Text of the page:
The Conspiracy (Canada, 2012)
One of the central images of The Conspiracy is a scattering of newspaper articles taped to a wall, with sticky-notes and lengths of coloured wool connecting them. This image serves as perfect shorthand for the film itself: it is something you have seen many times before, implemented in so obvious a manner as to be a cliché. Also, like the conspiracy theorist responsible for the collage, I find myself having to search deeply to find anything of substance in The Conspiracy.
The Conspiracy takes the form of a pseudo-documentary, a format almost as irritating as found-footage films. Worse, in this case, the latter half of the film is shot using hidden cameras carried about the persons of the protagonists, so the only scenes that have the potential for scares or drama are undermined by shaky camera work and blurry picture quality.
The premise is that a small group of independent film-makers have decided to shoot a documentary about conspiracy theorists. One of their interviewees (who looks alarmingly like me) vanishes mysteriously, and this leads a crew-member to try to reproduce his work. In the process, he uncovers the existence of a powerful secret society, finds a source with inside information, and takes his investigation in increasingly reckless directions.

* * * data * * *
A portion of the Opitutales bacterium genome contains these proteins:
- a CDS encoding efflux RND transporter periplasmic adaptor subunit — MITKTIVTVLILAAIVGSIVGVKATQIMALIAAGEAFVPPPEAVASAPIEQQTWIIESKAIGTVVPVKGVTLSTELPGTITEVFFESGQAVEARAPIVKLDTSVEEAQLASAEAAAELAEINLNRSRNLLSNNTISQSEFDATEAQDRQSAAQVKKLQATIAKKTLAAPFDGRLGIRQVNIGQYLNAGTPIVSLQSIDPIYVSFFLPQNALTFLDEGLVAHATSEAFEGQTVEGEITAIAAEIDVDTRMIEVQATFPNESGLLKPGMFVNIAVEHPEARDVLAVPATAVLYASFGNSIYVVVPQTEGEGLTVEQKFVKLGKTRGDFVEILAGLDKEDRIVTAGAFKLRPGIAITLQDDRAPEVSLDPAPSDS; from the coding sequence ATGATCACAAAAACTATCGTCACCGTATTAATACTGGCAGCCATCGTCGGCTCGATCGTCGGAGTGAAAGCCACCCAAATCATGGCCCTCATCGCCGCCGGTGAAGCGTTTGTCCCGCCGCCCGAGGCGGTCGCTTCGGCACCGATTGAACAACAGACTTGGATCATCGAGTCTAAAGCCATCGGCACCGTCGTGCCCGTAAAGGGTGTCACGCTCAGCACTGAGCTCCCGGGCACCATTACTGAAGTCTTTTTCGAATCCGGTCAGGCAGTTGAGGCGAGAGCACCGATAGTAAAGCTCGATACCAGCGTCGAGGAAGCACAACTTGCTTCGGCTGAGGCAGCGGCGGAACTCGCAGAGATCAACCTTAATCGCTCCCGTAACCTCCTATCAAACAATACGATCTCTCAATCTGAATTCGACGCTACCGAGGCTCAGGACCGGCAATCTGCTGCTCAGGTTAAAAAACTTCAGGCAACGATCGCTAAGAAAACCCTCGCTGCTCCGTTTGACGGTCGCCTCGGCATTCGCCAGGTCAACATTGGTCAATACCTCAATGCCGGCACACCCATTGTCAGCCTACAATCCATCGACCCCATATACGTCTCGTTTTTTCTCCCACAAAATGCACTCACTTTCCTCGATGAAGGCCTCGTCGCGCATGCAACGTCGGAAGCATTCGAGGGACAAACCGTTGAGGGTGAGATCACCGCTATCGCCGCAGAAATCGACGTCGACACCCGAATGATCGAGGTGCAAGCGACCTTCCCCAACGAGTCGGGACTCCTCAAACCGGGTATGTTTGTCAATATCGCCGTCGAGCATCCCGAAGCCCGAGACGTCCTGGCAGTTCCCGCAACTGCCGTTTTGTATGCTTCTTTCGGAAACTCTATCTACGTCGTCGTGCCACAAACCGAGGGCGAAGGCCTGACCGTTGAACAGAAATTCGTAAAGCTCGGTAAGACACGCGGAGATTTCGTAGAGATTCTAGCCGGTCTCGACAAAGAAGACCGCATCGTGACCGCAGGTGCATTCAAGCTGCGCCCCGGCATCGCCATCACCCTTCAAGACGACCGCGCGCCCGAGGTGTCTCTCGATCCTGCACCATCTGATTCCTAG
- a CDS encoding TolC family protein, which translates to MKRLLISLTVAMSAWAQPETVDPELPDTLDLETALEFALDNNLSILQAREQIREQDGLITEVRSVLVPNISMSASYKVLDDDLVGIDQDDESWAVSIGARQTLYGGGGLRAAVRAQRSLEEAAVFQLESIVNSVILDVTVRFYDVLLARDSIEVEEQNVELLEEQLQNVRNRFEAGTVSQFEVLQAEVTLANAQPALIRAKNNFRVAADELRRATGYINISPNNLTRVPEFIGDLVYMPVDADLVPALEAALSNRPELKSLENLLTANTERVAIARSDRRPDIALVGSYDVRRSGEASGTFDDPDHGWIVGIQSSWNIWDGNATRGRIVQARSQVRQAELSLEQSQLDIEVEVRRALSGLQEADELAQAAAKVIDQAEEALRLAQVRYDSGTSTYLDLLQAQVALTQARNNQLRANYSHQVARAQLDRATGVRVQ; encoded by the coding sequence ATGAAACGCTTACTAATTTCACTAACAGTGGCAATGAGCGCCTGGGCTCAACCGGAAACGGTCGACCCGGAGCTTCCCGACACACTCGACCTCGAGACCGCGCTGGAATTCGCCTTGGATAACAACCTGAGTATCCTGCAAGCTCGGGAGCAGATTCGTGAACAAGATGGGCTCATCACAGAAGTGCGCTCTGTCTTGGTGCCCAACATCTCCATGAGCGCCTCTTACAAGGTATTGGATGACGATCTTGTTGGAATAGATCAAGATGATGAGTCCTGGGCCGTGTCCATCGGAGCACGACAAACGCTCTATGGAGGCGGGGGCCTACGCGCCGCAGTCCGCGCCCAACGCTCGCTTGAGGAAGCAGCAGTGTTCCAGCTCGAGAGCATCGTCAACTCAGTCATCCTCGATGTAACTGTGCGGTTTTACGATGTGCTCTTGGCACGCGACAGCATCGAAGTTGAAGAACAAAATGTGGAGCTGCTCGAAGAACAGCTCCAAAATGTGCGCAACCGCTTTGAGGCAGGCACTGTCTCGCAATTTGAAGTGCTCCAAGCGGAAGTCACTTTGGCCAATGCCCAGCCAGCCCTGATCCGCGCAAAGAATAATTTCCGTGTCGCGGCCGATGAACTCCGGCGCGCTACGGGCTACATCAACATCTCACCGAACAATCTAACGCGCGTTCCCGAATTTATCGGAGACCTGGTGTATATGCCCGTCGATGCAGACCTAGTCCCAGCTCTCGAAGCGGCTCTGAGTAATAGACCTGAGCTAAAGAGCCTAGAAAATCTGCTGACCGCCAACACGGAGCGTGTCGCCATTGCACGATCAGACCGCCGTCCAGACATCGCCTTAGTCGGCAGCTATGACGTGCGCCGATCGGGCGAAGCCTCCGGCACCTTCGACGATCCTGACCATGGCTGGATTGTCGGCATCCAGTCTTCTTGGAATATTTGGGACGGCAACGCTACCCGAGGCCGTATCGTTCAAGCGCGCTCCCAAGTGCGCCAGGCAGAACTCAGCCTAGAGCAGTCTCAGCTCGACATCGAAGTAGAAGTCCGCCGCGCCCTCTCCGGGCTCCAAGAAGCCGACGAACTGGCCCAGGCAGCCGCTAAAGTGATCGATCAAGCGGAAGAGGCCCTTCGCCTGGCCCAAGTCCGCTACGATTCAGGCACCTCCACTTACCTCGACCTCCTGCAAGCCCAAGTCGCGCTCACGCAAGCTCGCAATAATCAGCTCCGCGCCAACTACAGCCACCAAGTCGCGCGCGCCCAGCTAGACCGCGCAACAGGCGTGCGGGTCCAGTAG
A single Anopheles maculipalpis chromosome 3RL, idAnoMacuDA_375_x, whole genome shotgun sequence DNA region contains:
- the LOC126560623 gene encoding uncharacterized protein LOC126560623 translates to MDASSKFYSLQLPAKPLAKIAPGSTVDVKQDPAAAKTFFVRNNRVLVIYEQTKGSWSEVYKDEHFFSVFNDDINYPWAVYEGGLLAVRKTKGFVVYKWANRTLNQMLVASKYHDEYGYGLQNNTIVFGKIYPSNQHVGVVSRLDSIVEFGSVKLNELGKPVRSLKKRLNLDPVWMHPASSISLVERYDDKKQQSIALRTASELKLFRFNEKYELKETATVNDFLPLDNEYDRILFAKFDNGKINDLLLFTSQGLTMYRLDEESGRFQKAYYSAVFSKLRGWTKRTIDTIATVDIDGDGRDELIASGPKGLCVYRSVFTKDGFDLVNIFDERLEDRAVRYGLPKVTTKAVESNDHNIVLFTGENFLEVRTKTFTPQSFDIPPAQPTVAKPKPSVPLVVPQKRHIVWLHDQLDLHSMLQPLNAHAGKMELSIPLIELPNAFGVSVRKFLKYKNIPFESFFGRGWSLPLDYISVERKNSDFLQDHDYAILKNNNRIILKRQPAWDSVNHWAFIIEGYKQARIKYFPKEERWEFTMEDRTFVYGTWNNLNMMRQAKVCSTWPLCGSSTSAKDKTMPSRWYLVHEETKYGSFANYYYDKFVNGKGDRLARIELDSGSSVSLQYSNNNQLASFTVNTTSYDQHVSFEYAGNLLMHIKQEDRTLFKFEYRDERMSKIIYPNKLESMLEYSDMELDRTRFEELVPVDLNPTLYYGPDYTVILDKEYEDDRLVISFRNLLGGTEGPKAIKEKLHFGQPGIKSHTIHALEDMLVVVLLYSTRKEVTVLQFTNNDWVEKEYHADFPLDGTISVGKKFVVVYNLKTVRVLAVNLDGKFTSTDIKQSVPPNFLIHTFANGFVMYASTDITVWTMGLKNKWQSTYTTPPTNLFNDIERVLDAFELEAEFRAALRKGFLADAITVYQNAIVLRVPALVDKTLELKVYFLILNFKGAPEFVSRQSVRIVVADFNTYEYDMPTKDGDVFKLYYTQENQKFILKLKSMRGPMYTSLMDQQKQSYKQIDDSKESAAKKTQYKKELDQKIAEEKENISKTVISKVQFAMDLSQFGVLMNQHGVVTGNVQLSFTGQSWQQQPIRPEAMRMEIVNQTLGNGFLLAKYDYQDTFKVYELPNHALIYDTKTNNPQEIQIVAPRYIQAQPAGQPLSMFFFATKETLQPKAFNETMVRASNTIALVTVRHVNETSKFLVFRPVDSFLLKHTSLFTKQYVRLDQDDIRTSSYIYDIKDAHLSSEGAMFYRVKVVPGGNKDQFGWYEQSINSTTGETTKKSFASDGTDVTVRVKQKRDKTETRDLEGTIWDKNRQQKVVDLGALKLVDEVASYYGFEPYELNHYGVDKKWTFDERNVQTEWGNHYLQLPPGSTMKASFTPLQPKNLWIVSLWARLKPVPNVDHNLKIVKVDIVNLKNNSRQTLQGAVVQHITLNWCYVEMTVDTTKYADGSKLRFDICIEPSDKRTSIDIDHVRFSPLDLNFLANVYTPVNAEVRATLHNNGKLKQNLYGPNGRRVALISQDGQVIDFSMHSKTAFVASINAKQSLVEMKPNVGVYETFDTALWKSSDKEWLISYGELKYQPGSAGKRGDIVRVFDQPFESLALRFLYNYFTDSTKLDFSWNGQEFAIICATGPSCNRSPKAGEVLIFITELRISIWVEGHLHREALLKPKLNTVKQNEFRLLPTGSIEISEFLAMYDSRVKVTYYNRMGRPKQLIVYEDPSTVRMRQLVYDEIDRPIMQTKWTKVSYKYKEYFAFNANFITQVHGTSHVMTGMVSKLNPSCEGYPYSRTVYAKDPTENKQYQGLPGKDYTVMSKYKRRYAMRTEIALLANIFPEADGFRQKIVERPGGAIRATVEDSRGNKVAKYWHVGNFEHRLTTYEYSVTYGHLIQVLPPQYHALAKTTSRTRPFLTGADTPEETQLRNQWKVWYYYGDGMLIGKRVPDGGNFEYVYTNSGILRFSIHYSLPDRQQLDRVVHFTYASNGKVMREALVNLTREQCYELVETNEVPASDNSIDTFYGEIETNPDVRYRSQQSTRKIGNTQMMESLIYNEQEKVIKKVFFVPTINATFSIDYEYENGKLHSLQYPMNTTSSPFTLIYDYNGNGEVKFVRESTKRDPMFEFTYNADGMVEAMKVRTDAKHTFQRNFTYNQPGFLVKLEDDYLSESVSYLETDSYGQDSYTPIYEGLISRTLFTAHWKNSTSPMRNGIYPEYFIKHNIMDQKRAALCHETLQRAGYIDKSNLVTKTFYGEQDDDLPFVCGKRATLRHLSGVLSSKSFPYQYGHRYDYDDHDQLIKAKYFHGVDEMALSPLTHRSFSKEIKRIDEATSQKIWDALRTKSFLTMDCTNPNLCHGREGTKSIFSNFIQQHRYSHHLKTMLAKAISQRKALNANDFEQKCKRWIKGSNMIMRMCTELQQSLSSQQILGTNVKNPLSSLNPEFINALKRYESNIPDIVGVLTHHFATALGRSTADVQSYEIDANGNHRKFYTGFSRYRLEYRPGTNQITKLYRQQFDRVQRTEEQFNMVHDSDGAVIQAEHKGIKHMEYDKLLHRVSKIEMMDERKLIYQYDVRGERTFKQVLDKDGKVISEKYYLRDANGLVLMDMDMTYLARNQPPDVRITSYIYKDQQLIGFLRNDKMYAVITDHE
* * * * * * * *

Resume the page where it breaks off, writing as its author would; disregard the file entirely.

My main complaint about The Conspiracy is that the decent work it does in setting up the situation in the first act is steadily undermined by lazy and obvious plotting. Having read the short summary in the previous paragraph, try to work out how the story would progress. The chances are that you just got it right, especially if you’ve seen The Wicker Man. If you came up with something different, I wish you had been the one writing the script.
Everything else about The Conspiracy is satisfactory, barring the shaky-cam work in the last act. The characters are interesting and well-portrayed; the tie-ins with existing conspiracy theories are competently researched, if superficial; and there is something of a sense of menace to the conclusion. The end product, though, is dull. The most likely theory I can offer as to why such a promising film was botched so badly is that the real powers-that-be got to the film-makers and convinced them to produce something that would make conspiracy theories too boring to engage with.